The Jolly Corner eBook

This eBook from the Gutenberg Project consists of approximately 54 pages of information about The Jolly Corner.
had been “treatment,” of the consummate sort, in his every shade and salience.  The revulsion, for our friend, had become, before he knew it, immense—­this drop, in the act of apprehension, to the sense of his adversary’s inscrutable manoeuvre.  That meaning at least, while he gaped, it offered him; for he could but gape at his other self in this other anguish, gape as a proof that he, standing there for the achieved, the enjoyed, the triumphant life, couldn’t be faced in his triumph.  Wasn’t the proof in the splendid covering hands, strong and completely spread?—­so spread and so intentional that, in spite of a special verity that surpassed every other, the fact that one of these hands had lost two fingers, which were reduced to stumps, as if accidentally shot away, the face was effectually guarded and saved.

“Saved,” though, would it be?—­Brydon breathed his wonder till the very impunity of his attitude and the very insistence of his eyes produced, as he felt, a sudden stir which showed the next instant as a deeper portent, while the head raised itself, the betrayal of a braver purpose.  The hands, as he looked, began to move, to open; then, as if deciding in a flash, dropped from the face and left it uncovered and presented.  Horror, with the sight, had leaped into Brydon’s throat, gasping there in a sound he couldn’t utter; for the bared identity was too hideous as his, and his glare was the passion of his protest.  The face, that face, Spencer Brydon’s?—­he searched it still, but looking away from it in dismay and denial, falling straight from his height of sublimity.  It was unknown, inconceivable, awful, disconnected from any possibility!—­He had been “sold,” he inwardly moaned, stalking such game as this:  the presence before him was a presence, the horror within him a horror, but the waste of his nights had been only grotesque and the success of his adventure an irony.  Such an identity fitted his at no point, made its alternative monstrous.  A thousand times yes, as it came upon him nearer now, the face was the face of a stranger.  It came upon him nearer now, quite as one of those expanding fantastic images projected by the magic lantern of childhood; for the stranger, whoever he might be, evil, odious, blatant, vulgar, had advanced as for aggression, and he knew himself give ground.  Then harder pressed still, sick with the force of his shock, and falling back as under the hot breath and the roused passion of a life larger than his own, a rage of personality before which his own collapsed, he felt the whole vision turn to darkness and his very feet give way.  His head went round; he was going; he had gone.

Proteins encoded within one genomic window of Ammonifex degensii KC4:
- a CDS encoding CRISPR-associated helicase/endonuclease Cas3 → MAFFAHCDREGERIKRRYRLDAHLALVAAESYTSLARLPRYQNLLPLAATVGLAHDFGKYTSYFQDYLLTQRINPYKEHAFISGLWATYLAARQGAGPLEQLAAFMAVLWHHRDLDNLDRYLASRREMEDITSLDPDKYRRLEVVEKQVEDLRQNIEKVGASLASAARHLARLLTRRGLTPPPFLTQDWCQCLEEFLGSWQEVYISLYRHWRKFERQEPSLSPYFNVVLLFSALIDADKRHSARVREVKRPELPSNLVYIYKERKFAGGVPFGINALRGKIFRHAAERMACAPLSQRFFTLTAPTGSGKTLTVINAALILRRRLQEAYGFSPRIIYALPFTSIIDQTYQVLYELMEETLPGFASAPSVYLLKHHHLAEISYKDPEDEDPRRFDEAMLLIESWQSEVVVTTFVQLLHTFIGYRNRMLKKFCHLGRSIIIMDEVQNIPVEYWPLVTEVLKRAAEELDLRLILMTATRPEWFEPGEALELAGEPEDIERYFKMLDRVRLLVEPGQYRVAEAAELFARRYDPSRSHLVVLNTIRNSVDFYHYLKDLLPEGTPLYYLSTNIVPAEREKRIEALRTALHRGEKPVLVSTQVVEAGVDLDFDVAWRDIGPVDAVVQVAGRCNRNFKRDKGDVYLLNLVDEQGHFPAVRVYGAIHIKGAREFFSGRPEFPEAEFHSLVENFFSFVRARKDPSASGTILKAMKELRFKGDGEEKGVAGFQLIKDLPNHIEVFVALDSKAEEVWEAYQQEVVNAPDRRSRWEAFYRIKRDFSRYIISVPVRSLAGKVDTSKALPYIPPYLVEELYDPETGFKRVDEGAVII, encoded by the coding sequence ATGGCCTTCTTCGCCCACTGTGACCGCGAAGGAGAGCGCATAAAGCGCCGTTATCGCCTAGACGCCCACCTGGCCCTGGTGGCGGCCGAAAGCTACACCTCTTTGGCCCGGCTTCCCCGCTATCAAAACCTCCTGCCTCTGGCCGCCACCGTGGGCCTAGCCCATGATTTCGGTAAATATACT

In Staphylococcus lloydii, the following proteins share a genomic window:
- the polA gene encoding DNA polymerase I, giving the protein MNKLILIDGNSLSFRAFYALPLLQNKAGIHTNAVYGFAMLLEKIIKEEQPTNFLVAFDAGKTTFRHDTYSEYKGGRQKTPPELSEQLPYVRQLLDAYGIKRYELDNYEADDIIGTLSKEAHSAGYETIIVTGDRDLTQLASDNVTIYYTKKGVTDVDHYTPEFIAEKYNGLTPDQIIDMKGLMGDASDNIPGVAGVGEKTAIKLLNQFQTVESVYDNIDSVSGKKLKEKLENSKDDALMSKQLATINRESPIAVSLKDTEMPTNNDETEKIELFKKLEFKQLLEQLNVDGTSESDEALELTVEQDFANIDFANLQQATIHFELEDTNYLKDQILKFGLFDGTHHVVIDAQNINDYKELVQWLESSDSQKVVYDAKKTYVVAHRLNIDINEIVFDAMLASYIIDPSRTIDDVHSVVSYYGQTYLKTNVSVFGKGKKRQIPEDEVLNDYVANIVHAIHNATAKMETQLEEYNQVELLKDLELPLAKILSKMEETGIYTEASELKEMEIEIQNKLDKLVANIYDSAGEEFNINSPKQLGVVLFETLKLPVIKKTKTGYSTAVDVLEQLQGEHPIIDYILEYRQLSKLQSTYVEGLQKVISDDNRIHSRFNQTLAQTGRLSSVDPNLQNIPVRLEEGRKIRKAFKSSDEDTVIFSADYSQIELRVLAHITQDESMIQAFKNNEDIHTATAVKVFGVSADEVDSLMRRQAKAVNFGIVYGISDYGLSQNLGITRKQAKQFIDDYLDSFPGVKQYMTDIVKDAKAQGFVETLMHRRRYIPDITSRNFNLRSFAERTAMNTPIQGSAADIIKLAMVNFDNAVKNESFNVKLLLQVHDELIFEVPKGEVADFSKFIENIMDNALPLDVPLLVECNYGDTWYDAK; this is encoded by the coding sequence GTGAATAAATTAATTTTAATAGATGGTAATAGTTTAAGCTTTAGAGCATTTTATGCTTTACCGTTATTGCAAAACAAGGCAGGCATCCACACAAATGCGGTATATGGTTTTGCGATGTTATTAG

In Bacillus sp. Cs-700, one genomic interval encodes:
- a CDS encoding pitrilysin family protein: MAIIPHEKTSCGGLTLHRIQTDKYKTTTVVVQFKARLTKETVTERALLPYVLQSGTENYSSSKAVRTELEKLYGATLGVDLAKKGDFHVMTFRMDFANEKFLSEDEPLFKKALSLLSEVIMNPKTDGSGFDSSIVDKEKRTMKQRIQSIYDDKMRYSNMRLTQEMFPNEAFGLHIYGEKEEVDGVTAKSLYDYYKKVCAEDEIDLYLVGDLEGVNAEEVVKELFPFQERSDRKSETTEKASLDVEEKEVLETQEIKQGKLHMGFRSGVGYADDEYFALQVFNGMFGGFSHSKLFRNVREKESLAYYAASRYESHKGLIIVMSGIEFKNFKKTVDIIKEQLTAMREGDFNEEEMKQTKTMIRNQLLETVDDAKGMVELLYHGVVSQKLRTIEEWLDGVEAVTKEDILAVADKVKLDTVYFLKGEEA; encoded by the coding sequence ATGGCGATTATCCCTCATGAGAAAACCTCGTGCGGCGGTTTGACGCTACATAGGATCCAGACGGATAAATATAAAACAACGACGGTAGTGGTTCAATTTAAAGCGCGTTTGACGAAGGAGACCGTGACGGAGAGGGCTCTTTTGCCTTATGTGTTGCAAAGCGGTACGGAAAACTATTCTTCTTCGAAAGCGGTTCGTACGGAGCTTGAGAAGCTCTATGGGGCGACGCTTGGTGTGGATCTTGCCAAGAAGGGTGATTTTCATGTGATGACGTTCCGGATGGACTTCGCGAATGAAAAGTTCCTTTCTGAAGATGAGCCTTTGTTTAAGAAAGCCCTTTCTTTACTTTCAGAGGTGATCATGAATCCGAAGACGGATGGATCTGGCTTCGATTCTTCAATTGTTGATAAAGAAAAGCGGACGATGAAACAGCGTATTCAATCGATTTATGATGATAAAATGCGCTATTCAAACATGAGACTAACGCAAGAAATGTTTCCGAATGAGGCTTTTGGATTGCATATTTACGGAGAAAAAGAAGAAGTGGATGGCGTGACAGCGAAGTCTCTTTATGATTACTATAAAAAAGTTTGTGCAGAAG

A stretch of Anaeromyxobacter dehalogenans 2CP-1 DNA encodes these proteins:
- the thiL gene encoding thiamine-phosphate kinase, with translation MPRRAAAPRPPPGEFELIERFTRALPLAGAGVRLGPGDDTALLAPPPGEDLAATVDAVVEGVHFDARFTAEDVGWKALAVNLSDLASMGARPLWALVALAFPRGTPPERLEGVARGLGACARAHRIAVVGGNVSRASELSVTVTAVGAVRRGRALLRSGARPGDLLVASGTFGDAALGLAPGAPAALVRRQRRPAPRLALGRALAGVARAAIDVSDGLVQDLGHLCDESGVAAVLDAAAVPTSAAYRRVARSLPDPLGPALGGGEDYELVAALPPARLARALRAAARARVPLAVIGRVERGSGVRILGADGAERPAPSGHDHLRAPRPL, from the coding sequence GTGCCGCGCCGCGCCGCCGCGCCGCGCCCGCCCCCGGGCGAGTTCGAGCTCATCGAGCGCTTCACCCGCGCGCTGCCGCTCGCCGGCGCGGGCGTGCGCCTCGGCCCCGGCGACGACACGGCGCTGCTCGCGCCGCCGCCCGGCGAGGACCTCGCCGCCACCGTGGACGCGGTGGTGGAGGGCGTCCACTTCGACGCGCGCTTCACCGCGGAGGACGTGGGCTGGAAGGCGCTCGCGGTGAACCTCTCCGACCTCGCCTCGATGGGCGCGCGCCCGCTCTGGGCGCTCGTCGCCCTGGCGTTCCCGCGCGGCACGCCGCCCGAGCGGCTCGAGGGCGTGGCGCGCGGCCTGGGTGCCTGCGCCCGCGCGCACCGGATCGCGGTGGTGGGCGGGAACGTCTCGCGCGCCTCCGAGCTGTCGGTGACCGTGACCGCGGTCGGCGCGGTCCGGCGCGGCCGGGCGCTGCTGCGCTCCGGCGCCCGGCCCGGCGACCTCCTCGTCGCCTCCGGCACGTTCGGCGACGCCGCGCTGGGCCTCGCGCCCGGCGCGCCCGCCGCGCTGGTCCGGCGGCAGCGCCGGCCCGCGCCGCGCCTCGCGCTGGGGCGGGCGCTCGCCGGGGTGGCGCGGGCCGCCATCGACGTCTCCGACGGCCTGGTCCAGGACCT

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The Jolly Corner from Project Gutenberg. Public domain.
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